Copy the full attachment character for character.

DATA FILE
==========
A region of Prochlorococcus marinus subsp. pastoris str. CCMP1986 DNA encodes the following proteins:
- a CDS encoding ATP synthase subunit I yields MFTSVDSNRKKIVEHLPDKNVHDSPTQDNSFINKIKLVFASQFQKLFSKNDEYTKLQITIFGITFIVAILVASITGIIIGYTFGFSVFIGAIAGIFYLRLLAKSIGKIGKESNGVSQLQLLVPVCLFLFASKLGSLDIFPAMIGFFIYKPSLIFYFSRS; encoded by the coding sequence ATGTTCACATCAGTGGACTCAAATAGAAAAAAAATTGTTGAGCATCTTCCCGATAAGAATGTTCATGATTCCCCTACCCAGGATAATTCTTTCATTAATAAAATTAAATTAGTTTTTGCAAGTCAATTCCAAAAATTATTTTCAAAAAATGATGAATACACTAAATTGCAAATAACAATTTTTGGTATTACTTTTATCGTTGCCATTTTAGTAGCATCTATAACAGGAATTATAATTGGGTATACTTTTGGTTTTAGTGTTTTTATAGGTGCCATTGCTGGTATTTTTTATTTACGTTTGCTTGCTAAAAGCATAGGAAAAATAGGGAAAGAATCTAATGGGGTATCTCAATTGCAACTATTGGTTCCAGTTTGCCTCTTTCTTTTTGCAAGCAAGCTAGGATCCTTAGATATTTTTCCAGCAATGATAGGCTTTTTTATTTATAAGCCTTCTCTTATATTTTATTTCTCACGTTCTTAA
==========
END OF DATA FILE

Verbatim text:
A region of Prochlorococcus marinus subsp. pastoris str. CCMP1986 DNA encodes the following proteins:
- a CDS encoding ATP synthase subunit I yields MFTSVDSNRKKIVEHLPDKNVHDSPTQDNSFINKIKLVFASQFQKLFSKNDEYTKLQITIFGITFIVAILVASITGIIIGYTFGFSVFIGAIAGIFYLRLLAKSIGKIGKESNGVSQLQLLVPVCLFLFASKLGSLDIFPAMIGFFIYKPSLIFYFSRS; encoded by the coding sequence ATGTTCACATCAGTGGACTCAAATAGAAAAAAAATTGTTGAGCATCTTCCCGATAAGAATGTTCATGATTCCCCTACCCAGGATAATTCTTTCATTAATAAAATTAAATTAGTTTTTGCAAGTCAATTCCAAAAATTATTTTCAAAAAATGATGAATACACTAAATTGCAAATAACAATTTTTGGTATTACTTTTATCGTTGCCATTTTAGTAGCATCTATAACAGGAATTATAATTGGGTATACTTTTGGTTTTAGTGTTTTTATAGGTGCCATTGCTGGTATTTTTTATTTACGTTTGCTTGCTAAAAGCATAGGAAAAATAGGGAAAGAATCTAATGGGGTATCTCAATTGCAACTATTGGTTCCAGTTTGCCTCTTTCTTTTTGCAAGCAAGCTAGGATCCTTAGATATTTTTCCAGCAATGATAGGCTTTTTTATTTATAAGCCTTCTCTTATATTTTATTTCTCACGTTCTTAA